|Dow||-60.59 to 17,824.29|
|S&P 500||-7.05 to 2,055.47|
|Nasdaq||-20.70 to 4,744.40|
|10-YR Yield||+.123 to 1.938%|
|Gold||-$27 to $1,235.70|
|Crude Oil||+$1.53 to $52.01|
Chance of “Bloody Wednesday” From the Fed Increasing!
The U.S. job market is en fuego!
That’s the message from this morning’s stunning report from the Labor Department. It showed:
The economy created 257,000 jobs last month. That handily beat the average forecast of 228,000.
December’s reading was revised dramatically higher — to 329,000 from 252,000. Ditto for November, which went to 423,000 from 353,000. That means the last three months were the best stretch for job growth in 17 years!
As you might expect, the oil and gas drilling business is starting to see layoffs — with 1,900 jobs lost. But the retail industry added 46,000 jobs, while hiring in construction (+39,000), health care (+38,000), and manufacturing (+22,000) also came in strong.
Yes, the unemployment rate rose to 5.7 percent from 5.6 percent. But it did that because of the odd mathematics that go into the job report. Just over 700,000 Americans re-entered the workforce amid improving job-hunting prospects, meaning the rise is actually “good” news.
|Last month, America’s workers saw the biggest rise in average hourly earnings since November 2008.|
What about wages? Buckle up! Average hourly earnings soared 0.5 percent. That was the biggest rise in any month since November 2008! It pushed the year-over-year gain in wages to 2.2 percent, the most since last August.
Even the labor force participation rate ticked up to 62.9 percent from 62.7 percent. That indicator has lagged, and it still remains very low. But any improvement, like we saw last month, would be welcome.
Bottom line: We’ve seen several months in a row with strong job growth, and unemployment trending lower. Some people won’t take the numbers at face value. They’ve been saying for the better part of a year or two that every single government report is a complete lie, and I don’t expect that to change even if we have 20 more years of good data.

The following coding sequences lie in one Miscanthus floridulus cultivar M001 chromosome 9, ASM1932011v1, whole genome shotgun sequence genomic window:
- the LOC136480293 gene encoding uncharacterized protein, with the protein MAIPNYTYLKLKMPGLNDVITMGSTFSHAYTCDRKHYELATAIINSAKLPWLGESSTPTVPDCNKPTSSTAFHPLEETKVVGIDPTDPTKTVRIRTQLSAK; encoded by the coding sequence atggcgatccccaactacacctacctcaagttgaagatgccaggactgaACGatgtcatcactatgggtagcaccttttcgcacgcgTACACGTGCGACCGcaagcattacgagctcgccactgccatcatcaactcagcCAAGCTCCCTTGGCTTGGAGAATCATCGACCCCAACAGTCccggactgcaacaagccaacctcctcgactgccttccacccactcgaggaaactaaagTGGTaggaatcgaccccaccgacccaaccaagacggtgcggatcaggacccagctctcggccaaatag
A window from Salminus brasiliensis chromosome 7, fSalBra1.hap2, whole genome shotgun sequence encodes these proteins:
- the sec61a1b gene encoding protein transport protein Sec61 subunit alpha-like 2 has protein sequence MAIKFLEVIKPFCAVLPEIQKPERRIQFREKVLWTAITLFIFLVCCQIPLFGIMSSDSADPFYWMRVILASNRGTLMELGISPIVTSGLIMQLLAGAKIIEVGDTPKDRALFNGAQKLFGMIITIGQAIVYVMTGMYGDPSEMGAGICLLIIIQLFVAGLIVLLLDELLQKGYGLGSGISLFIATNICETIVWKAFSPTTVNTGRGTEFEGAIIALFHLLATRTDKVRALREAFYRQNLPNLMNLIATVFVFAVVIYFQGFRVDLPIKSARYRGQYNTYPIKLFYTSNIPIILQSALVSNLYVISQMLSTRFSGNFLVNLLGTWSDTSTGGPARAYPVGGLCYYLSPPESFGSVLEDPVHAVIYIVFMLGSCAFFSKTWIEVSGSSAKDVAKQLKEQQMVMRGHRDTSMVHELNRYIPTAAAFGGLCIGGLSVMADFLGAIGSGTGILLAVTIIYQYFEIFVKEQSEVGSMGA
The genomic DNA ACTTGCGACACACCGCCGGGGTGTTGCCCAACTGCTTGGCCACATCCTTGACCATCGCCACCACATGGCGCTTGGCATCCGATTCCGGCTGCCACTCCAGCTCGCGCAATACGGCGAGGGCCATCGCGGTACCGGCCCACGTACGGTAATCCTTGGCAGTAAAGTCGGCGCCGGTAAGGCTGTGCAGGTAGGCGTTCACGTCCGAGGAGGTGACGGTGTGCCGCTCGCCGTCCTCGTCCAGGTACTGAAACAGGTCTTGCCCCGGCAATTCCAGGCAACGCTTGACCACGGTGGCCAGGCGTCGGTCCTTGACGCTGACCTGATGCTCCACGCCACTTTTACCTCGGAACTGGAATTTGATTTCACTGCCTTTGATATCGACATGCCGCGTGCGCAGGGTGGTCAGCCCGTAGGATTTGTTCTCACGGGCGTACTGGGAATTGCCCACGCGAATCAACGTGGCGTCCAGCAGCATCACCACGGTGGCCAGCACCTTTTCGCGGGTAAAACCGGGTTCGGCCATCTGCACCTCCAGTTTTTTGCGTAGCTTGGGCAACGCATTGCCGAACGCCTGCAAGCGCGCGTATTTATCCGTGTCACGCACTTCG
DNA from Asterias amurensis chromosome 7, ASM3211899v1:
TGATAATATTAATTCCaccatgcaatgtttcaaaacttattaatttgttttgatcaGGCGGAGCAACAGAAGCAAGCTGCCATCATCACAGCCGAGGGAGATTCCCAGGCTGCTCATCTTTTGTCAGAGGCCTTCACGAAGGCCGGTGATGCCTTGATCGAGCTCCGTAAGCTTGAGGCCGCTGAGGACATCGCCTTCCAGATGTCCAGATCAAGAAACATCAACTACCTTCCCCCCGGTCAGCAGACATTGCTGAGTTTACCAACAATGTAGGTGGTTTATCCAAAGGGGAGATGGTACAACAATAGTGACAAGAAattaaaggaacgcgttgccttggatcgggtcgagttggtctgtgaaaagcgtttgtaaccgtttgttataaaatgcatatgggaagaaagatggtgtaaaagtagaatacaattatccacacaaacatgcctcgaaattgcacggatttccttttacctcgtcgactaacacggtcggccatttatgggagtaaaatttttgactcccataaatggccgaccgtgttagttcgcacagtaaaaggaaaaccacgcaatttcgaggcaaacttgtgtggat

But whether you believe the numbers or not, they’re the figures that Federal Reserve policymakers follow. It’s hard to argue that zero percent interest rates make any sense whatsoever when official reports show our economy is churning out jobs at the fastest pace since the late 1990s!
|“I’m combing through sectors that have been beaten down to ridiculously cheap levels to find bargains that could be the next to surge.”|
So net/net, this report increases the chance of a “Bloody Wednesday” — where we come in on a Fed meeting day and policymakers catch the market napping by raising rates. That presents both risks and opportunities to investors, and it’s why I’ve spent a lot of time on this topic in my Safe Money Report. I encourage you to give it a try … before it’s too late!
In the meantime, what are your thoughts about the latest jobs figures? Are they as strong as they look? Why or why not? What are you seeing in your own backyard — is job and wage growth accelerating where you live? Or is it just more of the same “meh” environment we had in the first few years after the Great Recession?
Here’s the link to the Money and Markets website — go to “work” commenting as soon as you have time!
|Our Readers Speak|
What’s next for Greece? For stocks? For computer crimes? Those are some of the questions you stepped up to answer in the last 24 hours.